09 October 2012

Winchester Outing

Winchester seemed like a great place to visit so off we set with "Betsy" to guide us. Parking was found fairly easily but as we got out of the car, the rain came down. Typical Britain!
Huddled under our coats we spotted The Chesil Rectory, a building which boasted that it was the oldest commercial property in Winchester, dating back to 1425 - 1450. And they advertised lunch! So minding our heads, we ducked into the entrance and came into a charming old pub/restaurant in this wonderfully authentic building with low, black beam ceilings. The building was once known as "cheese" house and is situated at the foot of the road that was, at that time, the only road to London. We chose a table near to the roaring fire where we soon warmed up and could peruse the menu. The restaurant serves dishes made from local Hampshire products and everything was very tasty. A great find and highly recommended for it's 2 AA Rosettes 2012.
Winchester boasts many architectural gems such as the extremely impressive Guildhall and the Winchester cathedral which boasts 1000 years of history and worship. The Town Clock was presented to the city in 1713 following a royal visit and is attached to the old Guildhall where the city's curfew bell has hung since 1361. This is still rung every evening at 20.00 hrs.
The City Bridge was supposedly be ouilt by St Swithun, the 9th century bishop and patron saint of Winchester. The current bridge was built in 1813 and is thought to be on the same site.
The River Itchen flows through the city and there is a path which we did not take as the heavens had opened again by this time.
Winchester is a city with much history and many interesting buildings - it is well worth a full day's exploration.
We loved the sign that told people to leave their dogs behind when visiting the public toilets - they even have 2 rings, set in the wall, to tie up the dogs!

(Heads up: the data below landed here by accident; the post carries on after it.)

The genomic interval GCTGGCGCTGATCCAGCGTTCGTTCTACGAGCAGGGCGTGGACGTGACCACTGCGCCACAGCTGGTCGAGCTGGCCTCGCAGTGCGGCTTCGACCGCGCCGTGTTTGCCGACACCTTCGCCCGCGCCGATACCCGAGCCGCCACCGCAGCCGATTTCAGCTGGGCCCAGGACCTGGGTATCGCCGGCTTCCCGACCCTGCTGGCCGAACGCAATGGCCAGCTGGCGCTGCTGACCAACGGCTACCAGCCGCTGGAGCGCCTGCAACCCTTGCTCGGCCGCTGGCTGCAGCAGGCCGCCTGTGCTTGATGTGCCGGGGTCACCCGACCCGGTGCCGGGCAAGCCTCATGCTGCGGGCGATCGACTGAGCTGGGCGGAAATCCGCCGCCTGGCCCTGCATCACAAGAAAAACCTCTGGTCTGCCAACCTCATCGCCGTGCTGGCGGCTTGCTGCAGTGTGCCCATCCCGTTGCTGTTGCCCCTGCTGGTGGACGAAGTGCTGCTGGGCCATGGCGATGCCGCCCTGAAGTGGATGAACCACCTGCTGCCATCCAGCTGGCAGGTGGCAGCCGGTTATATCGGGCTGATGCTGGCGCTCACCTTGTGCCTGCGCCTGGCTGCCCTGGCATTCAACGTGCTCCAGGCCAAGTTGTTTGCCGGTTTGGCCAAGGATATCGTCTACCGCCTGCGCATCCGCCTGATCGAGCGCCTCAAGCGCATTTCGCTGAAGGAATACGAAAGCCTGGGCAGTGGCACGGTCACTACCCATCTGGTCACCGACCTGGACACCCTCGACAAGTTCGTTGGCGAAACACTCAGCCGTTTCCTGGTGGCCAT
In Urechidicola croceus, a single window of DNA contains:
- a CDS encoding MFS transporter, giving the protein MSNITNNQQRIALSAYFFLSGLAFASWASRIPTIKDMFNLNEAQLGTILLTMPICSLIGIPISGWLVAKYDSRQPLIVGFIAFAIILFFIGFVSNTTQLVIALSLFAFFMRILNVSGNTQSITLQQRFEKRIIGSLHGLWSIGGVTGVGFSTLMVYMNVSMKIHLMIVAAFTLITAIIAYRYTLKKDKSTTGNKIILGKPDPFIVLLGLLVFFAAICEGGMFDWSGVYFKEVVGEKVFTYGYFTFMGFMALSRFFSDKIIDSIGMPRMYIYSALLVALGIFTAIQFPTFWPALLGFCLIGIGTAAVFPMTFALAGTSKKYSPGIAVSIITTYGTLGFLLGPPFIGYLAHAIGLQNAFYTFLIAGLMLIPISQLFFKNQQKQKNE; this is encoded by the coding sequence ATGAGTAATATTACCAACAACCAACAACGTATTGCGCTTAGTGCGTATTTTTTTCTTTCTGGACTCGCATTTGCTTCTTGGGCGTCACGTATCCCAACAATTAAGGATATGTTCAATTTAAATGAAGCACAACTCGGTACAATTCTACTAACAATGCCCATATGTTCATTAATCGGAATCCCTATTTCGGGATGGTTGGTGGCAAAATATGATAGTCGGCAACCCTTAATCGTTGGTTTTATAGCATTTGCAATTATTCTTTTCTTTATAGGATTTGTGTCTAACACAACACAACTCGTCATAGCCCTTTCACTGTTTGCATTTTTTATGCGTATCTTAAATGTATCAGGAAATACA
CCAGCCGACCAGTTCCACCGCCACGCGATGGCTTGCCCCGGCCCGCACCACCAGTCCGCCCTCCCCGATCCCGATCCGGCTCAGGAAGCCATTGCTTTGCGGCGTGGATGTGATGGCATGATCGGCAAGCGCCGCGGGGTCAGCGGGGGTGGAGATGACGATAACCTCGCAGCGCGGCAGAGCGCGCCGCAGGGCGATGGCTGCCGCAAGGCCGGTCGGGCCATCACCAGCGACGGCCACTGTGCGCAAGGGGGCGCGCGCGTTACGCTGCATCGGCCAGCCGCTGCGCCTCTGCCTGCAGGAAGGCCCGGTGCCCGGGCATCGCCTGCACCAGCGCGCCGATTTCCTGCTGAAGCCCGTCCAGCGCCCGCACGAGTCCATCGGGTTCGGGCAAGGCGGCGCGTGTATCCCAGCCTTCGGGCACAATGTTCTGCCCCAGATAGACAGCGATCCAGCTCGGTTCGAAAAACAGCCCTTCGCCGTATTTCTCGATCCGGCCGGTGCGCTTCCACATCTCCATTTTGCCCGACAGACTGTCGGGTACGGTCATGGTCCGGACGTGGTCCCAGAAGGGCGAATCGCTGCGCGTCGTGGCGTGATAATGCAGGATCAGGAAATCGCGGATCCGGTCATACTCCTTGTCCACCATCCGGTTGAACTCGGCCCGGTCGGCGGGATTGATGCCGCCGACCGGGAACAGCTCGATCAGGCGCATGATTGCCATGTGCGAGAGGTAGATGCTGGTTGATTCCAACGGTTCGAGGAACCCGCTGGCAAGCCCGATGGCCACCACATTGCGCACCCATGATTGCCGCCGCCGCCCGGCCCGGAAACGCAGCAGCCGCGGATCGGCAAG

Shops galore if you need some retail therapy.
Unfortunately, rain truly stopped play for us as we did not feel inclined to get totally drenched walking any further so we called it quits and headed back to our parked car to ask "Betsy" to take us home.
Hopefully, tomorrow remains DRY!!!!!!!
We needed to get in some exercise after sitting in the car so set off for a walk around the neighbourhood where we are staying. Luckily, I had the foresight to remind James to take "Betsy" with him, otherwise we would still be wandering around trying to find our way back. The UK roads just cannot go in a straight line - was this to keep the engineers happy, people employed, tar manufacturers in business? It seems that way!
We will indeed miss "Betsy" who has not led us astray in any way:
"Go right on the roundabout, 4th exit, then bear right"
"Go left on the roundabout, 2nd exit"
"Turn around when possible, then go straight for 800 yards, then bear left on the roundabout and take the 1st exit"
Etc Etc - quite a nag she has turned out to be if one does not follow strict instructions.
After our walk, we visited a local pub called Hatchgate. We could have just landed from Mars, the way the 8 or so men standing round the bar, stared at us. It was crazy and I nearly went back to ask them what their problem was! Or is it so unlikely that some strangers would frequent "their" pub? Brits!!!
The Hatchgate is run by Indians so they have two menus - the old English pub menu plus an Indian menu. I opted for a combination of Indian starters with some nan bread - it was just enough and delicious. The others ordered scampi and baked potato - helpings were enormous but all good food. One has to hope that they make a go of their venture, given the strange local guys who guard the bar. At one stage, three younger ladies breezed in and headed straight for the loo. They then joined the guys and one was overheard saying " You can't shag your ex-girl-friends friend" Even the chap appeared embarrassed at that loud outburst. They then promply waltzed outside to go and sit in the Smokers Shed. It takes all sorts, I suppose. 

No comments: